Reversal Thursday Is In Effect To Start Thursday’s Trading
Reversal Thursday is in effect to start Thursday’s trading, pushing prices modestly lower after a strong 3 day rally for both energy and equity markets. While the recovery rally this week puts the threat of a bear market on hold, refined products still need to add another 5-7 cents in order to break chart resistance and put an end to the 7 week slide.
While yesterday’s DOE report was largely shrugged off, it’s clear that near term fundamentals probably aren’t the reason for prices bouncing 25 cents this week, and may provide headwinds to future rally attempts. The holiday demand hangover hit hard, and helped drive big increases in gasoline and diesel inventories across the country. After a 2nd straight healthy increase in inventories, US gasoline supplies look like they’ve officially made the turn higher for winter, and should continue building for the next 8-10 weeks before beginning the spring drawdown.
Refinery runs reached a 3 month high as refiners continue to come out of a busy fall turnaround season, and deal with a rash of unplanned upsets all over the country. While production is increasing, it’s still not back to where it was before Hurricane Ida hit the Gulf Coast in August. PADD 2 runs saw the bulk of the increase, which should help to alleviate the extreme product tightness that followed most Ohio refineries being knocked offline in the past month.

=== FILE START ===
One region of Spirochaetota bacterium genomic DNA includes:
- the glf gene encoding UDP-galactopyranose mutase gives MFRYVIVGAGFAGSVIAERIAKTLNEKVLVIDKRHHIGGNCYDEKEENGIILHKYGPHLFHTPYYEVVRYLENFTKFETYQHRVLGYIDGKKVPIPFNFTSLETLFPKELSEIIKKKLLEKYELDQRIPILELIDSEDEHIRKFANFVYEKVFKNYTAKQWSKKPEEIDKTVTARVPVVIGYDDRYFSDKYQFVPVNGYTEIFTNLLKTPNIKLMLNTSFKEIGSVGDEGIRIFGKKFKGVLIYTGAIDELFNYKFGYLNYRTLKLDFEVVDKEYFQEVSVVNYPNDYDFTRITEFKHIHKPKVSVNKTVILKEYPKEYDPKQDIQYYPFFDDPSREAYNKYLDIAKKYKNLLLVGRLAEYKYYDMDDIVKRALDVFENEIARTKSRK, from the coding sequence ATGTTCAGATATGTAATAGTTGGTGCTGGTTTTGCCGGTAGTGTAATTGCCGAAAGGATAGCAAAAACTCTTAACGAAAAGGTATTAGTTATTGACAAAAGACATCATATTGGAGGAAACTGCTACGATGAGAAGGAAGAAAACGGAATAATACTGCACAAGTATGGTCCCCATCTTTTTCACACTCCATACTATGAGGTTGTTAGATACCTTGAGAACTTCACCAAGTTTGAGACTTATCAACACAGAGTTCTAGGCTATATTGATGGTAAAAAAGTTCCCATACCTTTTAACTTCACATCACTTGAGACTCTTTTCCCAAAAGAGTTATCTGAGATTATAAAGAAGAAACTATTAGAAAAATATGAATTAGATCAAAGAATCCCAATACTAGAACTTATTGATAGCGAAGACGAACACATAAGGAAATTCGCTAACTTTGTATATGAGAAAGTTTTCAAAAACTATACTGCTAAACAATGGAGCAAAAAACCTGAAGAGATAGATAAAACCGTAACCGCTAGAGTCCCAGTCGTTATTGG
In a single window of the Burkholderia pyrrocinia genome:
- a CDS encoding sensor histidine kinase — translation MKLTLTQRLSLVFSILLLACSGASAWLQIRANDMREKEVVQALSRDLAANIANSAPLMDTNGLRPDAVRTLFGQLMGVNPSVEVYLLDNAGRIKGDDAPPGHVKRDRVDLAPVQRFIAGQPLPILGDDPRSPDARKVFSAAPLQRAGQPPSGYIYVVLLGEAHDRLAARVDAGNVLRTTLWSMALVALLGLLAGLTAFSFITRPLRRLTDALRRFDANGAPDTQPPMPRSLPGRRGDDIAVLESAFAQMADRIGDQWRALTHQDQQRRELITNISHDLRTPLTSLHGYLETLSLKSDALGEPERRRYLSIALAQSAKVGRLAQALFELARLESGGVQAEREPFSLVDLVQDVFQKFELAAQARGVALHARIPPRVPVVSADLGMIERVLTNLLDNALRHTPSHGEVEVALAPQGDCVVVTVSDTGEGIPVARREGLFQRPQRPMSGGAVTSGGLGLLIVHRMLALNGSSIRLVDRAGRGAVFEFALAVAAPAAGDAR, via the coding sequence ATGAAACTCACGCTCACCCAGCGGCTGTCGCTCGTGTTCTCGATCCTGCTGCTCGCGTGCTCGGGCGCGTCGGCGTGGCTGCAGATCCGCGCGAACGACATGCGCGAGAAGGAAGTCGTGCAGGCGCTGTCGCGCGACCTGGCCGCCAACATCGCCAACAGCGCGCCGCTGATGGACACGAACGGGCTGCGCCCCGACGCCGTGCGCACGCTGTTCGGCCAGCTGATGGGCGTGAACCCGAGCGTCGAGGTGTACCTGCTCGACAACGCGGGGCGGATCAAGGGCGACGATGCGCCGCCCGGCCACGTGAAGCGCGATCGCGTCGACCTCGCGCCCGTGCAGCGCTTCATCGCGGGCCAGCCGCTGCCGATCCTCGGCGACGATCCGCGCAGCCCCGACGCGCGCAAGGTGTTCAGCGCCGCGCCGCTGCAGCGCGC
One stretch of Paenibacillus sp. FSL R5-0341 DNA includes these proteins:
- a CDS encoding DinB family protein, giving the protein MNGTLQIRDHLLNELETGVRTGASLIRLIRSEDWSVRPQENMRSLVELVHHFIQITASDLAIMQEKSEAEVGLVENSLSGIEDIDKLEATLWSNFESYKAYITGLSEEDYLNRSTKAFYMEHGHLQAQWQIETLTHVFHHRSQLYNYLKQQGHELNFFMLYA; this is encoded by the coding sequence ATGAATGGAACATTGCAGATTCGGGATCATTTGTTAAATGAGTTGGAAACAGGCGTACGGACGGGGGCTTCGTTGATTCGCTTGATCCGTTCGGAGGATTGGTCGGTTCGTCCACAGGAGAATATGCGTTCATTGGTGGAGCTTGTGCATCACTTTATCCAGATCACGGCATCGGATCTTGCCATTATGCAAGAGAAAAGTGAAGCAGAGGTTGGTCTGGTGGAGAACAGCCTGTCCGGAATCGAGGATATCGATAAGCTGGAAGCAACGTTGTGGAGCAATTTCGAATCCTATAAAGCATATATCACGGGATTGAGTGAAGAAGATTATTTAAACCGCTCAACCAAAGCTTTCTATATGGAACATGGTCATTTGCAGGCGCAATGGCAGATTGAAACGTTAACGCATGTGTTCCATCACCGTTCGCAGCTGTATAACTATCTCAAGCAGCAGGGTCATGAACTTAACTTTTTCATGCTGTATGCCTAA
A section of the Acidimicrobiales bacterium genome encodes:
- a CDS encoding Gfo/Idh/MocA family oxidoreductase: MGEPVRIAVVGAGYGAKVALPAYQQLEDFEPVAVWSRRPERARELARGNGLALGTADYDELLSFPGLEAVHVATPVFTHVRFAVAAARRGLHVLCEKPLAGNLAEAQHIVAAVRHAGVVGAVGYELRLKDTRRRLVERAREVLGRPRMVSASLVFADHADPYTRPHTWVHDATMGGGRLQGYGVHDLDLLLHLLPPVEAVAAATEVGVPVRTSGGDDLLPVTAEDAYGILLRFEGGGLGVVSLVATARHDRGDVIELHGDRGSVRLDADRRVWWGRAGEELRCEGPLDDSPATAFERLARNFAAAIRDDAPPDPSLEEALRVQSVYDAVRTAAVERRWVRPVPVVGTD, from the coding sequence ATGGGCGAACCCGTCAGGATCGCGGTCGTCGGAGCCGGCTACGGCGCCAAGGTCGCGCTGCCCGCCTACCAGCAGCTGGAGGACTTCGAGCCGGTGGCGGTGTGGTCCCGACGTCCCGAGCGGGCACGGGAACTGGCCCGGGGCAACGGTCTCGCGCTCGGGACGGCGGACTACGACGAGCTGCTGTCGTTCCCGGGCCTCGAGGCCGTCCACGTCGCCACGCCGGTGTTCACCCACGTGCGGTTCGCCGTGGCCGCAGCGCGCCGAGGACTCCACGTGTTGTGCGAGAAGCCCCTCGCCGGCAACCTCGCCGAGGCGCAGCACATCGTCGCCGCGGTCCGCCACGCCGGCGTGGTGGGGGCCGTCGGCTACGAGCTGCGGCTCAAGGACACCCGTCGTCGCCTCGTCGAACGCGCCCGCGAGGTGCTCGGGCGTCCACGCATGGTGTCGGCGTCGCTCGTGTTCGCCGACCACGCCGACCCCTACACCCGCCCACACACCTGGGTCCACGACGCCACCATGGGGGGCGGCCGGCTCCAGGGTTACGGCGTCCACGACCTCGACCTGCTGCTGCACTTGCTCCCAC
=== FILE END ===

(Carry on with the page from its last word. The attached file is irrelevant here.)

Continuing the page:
Ethanol production jumped last week as producers race to take advantage of the highest prices in a decade, before the inevitable collapse with forward values trading more than $1 below prompt barrels. RIN values stabilized yesterday after Tuesday’s whipsaw action, trading between $1.02-$1.10 for D6 ethanol RINs on the day.
As the natural gas chess match between the US & Russia ramps up, the EIA is highlighting that new export facilities along the Gulf Coast will create the world’s largest LNG export capacity by the end of next year. Will that be enough to prevent another energy supply crunch in Europe if Russia turns off the taps in retaliation for sanctions? It’s hard to see how they could any time soon, when Russia is currently providing nearly 30% of European gas supplies, while the US accounts for only 3% and most US exports are heading to Asia.